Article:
The plaintiff Space Building Corporation (Space) appeals from a judgment of the Superior Court for the defendant Insurance Company of North America (Insurance), the surety on a bond of the general contractor, Kirby-Sullivan, Inc. (Kirby), covering the payment to Space, a subcontractor, for labor and materials furnished by Space in the construction of a building for the Massachusetts Bay Transportation Authority (Authority). Space brought this action against Kirby and Insurance when Kirby failed to pay a balance due Space upon the completion of its subcontract. A default judgment was entered against Kirby; but the trial judge ruled that Space was precluded from recovery on the bond against Insurance for failure to file an appropriate notice of claim with the Authority under G. L. c. 149, Section 29, as it read in 1971, when these events took place. [Note 1] The
statute required that the notice of claim "shall" be a "sworn statement." While Space complied fully with the provisions of the bond which required written notice of its claim to the parties within ninety days of the completion of its subcontract, Space failed to meet the Section 29 requirement of a sworn statement. We find no merit in Space's assertion that a sworn statement was not mandatory under Section 29. Sections 102 and 186B of G. L. c. 175, upon which Space relies for that contention are by their terms applicable to policies of insurance as defined in Section 2 of that chapter; but a surety bond is not an insurance contract as defined in Section 2. G. L. c. 175, Section 107. See General Elec. Co. v. Lexington Contr. Corp., 363 Mass. 122 , 124 (1973). Space also argues unsuccessfully that those cases construing G. L. c. 149, Section 29, do not preclude recovery where there are simply irregularities in the filing of a claim and that the failure to comply with the sworn statement requirement is only an excusable irregularity. While Space is apparently correct in its claim that those cases which have adhered strictly to that requirement involved a failure to submit any written statement, sworn or otherwise, those cases do not indicate that a written notice of claim, not under oath, would have sufficed. See A.L. Smith Iron Works v. Maryland Cas. Co., 275 Mass. 74 , 75-76 (1931); Metropolitan Pipe & Supply Co. v. D'Amore Constr. Co., 309 Mass. 380 , 383 (1941); Philip Carey Mfg. Co. v. Peerless Cas. Co., 330 Mass. 319 , 321-322 (1953); Martin Fireproofing Corp. v. Aetna Ins. Co., 346 Mass. 498 , 500-501 (1963). In other cases, the requirement was held to have been met where the irregularity simply involved a failure to execute the jurat properly. DiFruscio v. New Amsterdam Cas. Co., 353 Mass. 360 , 362 (1967). J.P. Smith Co. v. Wexler Constr. Co., 353 Mass. 551 , 552-553 (1968). In those cases the court permitted the action to proceed despite technical noncompliance with the statute because of evidence that the creditor swore to the claim. Such an extenuating circumstance is not present here. The judge properly found that the written notice "was not sworn to and presumably could not have been in the absence of any showing that the attorney signing it had any personal knowledge of the facts sufficient to enable him to make a statement of the claim under oath."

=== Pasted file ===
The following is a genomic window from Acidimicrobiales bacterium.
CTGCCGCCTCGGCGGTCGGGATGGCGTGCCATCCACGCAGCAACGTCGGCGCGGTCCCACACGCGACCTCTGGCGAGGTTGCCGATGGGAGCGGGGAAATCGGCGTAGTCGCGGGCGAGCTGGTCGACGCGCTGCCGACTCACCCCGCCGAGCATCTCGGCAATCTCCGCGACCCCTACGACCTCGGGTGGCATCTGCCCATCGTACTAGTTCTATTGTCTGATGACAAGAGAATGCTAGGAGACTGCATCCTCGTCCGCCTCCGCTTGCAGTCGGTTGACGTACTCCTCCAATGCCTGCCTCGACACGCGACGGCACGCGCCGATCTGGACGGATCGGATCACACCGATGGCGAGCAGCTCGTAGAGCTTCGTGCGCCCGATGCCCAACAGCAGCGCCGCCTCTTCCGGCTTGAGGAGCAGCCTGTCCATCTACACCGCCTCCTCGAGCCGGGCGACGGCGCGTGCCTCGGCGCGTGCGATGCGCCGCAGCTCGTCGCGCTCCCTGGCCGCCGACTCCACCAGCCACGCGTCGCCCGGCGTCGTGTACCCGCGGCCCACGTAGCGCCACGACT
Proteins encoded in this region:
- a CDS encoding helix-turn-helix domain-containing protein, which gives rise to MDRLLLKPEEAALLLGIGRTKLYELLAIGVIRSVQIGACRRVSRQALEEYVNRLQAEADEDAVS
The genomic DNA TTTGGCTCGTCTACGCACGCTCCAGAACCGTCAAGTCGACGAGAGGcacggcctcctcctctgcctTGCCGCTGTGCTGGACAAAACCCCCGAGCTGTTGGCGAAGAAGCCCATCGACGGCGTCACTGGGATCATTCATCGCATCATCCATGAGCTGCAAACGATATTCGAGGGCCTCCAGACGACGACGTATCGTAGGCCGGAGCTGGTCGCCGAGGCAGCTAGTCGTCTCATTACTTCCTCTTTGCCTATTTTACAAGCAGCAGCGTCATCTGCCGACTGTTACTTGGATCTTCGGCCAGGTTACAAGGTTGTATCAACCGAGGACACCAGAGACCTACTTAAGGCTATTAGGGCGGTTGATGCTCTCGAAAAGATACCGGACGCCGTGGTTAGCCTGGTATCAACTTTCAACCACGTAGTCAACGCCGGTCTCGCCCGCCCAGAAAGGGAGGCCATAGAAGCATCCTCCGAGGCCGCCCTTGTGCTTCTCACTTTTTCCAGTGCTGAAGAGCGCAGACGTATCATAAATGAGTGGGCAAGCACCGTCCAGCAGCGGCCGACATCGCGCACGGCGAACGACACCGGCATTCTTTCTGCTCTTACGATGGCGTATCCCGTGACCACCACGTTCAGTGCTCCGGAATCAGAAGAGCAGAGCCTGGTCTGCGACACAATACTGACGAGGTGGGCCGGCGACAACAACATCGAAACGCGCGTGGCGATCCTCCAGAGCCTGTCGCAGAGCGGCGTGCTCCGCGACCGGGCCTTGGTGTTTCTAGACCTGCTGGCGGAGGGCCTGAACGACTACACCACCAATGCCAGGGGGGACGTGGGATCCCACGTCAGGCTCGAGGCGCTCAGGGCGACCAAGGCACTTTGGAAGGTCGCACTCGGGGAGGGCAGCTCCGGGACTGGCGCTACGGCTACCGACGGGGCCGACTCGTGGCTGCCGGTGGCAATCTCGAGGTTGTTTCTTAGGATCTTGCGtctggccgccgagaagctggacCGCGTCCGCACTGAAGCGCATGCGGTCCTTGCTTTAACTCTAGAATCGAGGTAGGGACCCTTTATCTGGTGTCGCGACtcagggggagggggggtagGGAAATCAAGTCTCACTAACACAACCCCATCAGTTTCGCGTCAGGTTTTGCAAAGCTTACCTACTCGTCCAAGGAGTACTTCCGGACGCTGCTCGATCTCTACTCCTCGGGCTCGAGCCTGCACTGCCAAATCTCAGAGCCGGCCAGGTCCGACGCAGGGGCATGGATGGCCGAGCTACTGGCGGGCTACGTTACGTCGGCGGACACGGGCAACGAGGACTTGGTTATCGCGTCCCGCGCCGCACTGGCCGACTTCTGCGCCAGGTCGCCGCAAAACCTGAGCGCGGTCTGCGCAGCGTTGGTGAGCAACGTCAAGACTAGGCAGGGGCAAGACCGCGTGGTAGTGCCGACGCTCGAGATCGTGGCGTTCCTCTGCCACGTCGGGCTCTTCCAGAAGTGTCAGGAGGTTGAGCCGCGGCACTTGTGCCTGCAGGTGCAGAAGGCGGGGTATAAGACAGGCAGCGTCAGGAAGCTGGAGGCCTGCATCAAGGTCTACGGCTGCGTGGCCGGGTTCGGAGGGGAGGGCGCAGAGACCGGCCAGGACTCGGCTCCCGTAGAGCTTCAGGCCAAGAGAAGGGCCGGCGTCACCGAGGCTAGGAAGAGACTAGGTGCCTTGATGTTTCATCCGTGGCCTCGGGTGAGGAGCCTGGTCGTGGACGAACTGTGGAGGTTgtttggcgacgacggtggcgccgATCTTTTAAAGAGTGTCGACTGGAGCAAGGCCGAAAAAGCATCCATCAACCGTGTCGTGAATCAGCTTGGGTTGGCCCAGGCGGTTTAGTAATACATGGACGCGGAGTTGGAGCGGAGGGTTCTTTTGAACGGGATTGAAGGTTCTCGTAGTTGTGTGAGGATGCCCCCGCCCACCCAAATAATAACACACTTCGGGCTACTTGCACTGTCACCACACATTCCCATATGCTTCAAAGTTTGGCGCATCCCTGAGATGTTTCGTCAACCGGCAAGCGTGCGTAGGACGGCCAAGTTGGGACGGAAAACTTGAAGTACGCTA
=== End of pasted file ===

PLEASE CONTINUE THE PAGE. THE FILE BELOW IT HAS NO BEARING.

[Note 1] In 1972 the requirement of a "sworn statement" was eliminated. See St. 1972, c. 774, Section 5. Section 5, however, applies only to contracts entered into pursuant to an invitation for bids issued subsequent to the effective date of St. 1972, c. 774. See Section 12 of that statute. Note also that under G. L. c. 30, Section 39F(1)(d), as amended by St. 1972, c. 774, Section 2, upon the failure of a contractor to pay his subcontractor, the latter must now file a "sworn statement" of claim with the awarding authority in order to receive direct payment from the authority.